by Amy R. Turos, attorney at law
When you hear about estate planning, you may assume it’s something only the wealthy or those who have a lot of property or business assets need to worry about. However, that’s far from the truth. Estate planning is essential for all people – no matter your financial status.
Creating a comprehensive estate plan is one of the single most important things you can do for yourself and your family. A full estate plan includes a will, power of attorney, advance healthcare directive and possibly a trust (depending on your assets). By planning for your assets after death, it takes the stress away from your family at the time of your passing so they can focus on their grief and not worry about probate court of legal issues. Plus, by getting your estate plan out of the way early, you can have peace of mind knowing your wishes are stated in legally binding writings and you can focus on living your life to the fullest!
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What to Know About Estate Planning
Estate planning is not fun to think about but absolutely necessary because life and death can be unpredictable. So, here’s what you need to know before starting the estate-planning process.
1. It can help protect you! An often-overlooked part of a comprehensive estate plan is the advance healthcare directive and power of attorney. If you become incapacitated and are unable to make your own decisions regarding medical care or procedures, your estate plan will dictate how to proceed or who can make decisions on your behalf. If this is not directly stated, the hospital/medical staff would allow a spouse or closest kin to make the calls. To ensure your wishes are protected, assign a power of attorney and fill out a healthcare directive, which includes a Do Not Resuscitate order, artificial nutrition and other life-saving medical procedures, as soon as possible. Additionally, you must have a conversation with your power of attorney designee so they are aware of your wishes in the event you become incapacitated. This conversation should include life-saving medical procedures, after-death plans, organ/tissue donation, etc.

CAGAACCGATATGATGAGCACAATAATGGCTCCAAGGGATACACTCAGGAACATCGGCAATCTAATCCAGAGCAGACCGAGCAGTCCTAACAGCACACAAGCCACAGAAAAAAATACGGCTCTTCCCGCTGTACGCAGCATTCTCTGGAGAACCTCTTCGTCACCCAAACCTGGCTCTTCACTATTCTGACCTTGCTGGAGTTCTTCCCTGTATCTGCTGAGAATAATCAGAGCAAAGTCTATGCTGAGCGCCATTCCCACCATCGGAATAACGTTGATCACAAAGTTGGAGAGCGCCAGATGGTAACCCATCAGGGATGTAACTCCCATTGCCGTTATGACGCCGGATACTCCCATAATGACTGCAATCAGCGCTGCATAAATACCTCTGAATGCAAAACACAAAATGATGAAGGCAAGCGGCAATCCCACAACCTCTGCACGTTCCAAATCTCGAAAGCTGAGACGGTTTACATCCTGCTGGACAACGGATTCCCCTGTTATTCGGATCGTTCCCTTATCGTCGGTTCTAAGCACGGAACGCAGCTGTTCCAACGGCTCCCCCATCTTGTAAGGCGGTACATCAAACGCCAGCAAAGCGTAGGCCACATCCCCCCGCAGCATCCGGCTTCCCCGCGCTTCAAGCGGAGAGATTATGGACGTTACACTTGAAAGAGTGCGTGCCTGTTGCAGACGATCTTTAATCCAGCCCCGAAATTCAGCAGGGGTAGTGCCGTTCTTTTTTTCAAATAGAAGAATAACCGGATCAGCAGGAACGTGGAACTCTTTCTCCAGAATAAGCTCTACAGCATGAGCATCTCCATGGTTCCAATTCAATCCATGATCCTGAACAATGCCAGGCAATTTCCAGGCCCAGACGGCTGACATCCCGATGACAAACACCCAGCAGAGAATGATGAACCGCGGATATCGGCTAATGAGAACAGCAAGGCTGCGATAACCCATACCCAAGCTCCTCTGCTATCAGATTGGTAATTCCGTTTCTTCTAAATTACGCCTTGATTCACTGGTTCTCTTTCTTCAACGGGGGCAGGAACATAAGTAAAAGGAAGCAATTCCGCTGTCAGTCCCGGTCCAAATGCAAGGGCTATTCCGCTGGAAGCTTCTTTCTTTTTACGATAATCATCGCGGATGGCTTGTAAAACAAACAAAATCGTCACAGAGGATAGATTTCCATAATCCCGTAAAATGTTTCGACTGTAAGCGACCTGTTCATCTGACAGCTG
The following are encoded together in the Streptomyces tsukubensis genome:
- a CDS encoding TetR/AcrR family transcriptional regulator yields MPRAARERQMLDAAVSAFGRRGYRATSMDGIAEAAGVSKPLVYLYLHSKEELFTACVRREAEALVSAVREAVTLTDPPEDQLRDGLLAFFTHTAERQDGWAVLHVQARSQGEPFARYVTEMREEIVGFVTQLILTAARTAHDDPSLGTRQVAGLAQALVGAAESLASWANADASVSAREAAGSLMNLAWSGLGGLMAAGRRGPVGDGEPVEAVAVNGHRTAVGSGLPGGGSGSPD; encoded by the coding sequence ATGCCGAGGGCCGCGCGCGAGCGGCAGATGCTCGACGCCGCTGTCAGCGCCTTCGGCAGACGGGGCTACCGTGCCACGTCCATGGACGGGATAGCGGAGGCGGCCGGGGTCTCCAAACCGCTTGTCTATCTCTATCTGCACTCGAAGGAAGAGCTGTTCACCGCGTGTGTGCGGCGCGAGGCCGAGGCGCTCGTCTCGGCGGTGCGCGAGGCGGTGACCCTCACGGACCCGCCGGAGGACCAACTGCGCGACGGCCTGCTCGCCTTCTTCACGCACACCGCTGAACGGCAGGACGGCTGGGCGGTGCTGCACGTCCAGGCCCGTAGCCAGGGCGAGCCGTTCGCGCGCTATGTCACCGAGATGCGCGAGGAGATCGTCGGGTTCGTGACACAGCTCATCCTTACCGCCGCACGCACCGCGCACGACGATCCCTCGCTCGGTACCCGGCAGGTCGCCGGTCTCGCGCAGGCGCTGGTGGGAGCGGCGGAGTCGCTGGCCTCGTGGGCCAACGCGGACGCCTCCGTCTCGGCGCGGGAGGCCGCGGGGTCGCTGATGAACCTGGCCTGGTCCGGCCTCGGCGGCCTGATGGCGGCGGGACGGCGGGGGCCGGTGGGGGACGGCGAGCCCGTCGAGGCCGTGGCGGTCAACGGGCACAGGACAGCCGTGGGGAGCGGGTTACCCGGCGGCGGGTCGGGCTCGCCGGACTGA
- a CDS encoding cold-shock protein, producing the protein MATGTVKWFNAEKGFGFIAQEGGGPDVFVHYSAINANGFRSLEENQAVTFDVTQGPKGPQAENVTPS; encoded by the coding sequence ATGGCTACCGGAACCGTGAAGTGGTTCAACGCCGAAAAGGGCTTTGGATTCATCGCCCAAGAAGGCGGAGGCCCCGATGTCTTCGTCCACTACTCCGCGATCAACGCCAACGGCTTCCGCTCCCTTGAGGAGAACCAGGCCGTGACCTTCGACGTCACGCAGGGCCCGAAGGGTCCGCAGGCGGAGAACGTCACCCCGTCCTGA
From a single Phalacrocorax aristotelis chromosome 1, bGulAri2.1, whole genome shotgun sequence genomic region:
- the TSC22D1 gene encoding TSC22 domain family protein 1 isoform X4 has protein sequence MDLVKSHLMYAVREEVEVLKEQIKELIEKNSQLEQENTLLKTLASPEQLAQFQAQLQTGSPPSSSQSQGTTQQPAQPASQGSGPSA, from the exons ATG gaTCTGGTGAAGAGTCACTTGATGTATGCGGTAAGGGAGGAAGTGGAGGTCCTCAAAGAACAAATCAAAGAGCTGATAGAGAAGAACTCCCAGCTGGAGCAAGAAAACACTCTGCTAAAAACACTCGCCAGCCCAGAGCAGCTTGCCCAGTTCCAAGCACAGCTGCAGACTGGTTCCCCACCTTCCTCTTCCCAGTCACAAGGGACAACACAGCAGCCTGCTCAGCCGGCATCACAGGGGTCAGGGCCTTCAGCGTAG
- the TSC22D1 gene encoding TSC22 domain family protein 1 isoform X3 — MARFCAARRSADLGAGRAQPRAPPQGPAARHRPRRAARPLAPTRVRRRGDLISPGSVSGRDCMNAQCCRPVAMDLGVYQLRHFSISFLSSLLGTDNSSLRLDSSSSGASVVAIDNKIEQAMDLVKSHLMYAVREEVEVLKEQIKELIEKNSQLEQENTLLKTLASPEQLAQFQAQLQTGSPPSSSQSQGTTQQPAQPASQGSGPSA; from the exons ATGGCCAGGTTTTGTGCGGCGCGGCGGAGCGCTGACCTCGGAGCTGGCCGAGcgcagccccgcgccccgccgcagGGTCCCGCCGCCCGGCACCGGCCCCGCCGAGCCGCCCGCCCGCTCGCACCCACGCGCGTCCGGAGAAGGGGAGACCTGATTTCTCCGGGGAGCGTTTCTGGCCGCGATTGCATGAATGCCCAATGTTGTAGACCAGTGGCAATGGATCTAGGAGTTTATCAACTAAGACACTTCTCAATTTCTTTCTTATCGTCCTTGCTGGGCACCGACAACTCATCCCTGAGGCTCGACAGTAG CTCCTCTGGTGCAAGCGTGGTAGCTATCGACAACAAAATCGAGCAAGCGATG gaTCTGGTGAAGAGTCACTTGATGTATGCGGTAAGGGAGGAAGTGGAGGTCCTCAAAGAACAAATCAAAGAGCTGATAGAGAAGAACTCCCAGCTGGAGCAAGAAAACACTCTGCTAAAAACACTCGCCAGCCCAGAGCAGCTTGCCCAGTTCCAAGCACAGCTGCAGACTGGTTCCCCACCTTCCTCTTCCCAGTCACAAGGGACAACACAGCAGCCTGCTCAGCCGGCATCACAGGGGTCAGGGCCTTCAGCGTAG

2. It lets you decide how your assets will be distributed. By having a written will or living trust, you can ensure your wealth, property and assets are dispersed as you wish. You can divide your assets in any way you deem best. However, if you die in Ohio without a will, Ohio intestacy laws will decide how to distribute your property and they favor your closest family members. If you are married, your spouse will be the largest beneficiary. If you have a spouse and children, they will share assets, which could lead to familial issues if relationships are strained.
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3. It will protect your family members, beneficiaries and/or assets. By working with a lawyer to plan your estate, you can protect minor children by establishing their preferred caregiver. It also allows you to set up a trust fund or conservator if your chosen beneficiary is not able to properly handle the assets bequeathed to them. A trusted lawyer will be able to help you establish the best plan for your beloved family members while also doing their best to protect your assets and your wishes. For instance, if you want to ensure an heirloom stays in the family rather than being sold, this could be stated in your estate plan with a trustee named as the protector.
4. It reduces taxes. You can help your beneficiaries avoid a big hit from the IRS through a properly prepared estate plan. Laws limit the amount of money you can gift without the recipient being heavily taxed. With a solid estate plan, you can minimize or eliminate estate, gift or inheritance taxes for recipients. This is often done through establishing trusts.
5. It helps avoid legal/family issues. After your death, the last thing you want your family to face is lengthy or contentious court battles. By drafting your will with a qualified estate law attorney, you can avoid probate, or the process of legitimizing your will and valuing on their assets, paying final bills and taxes, and distributing remaining assets to the established beneficiaries.
Start Your Estate Plan
Take control of your assets by starting your estate plan today. While the conversation and process of estate planning are not fun or enjoyable to broach, it is a necessary one – especially in this day and age as we continue to face an unpredictable global pandemic and changing world.
Amy Turos brings extensive experience in family law, estate planning and motor vehicle accidents throughout Portage, Trumbull, Geauga and Summit counties.
photo: Amy R. Turos, attorney at law Credit: Amy R. Turos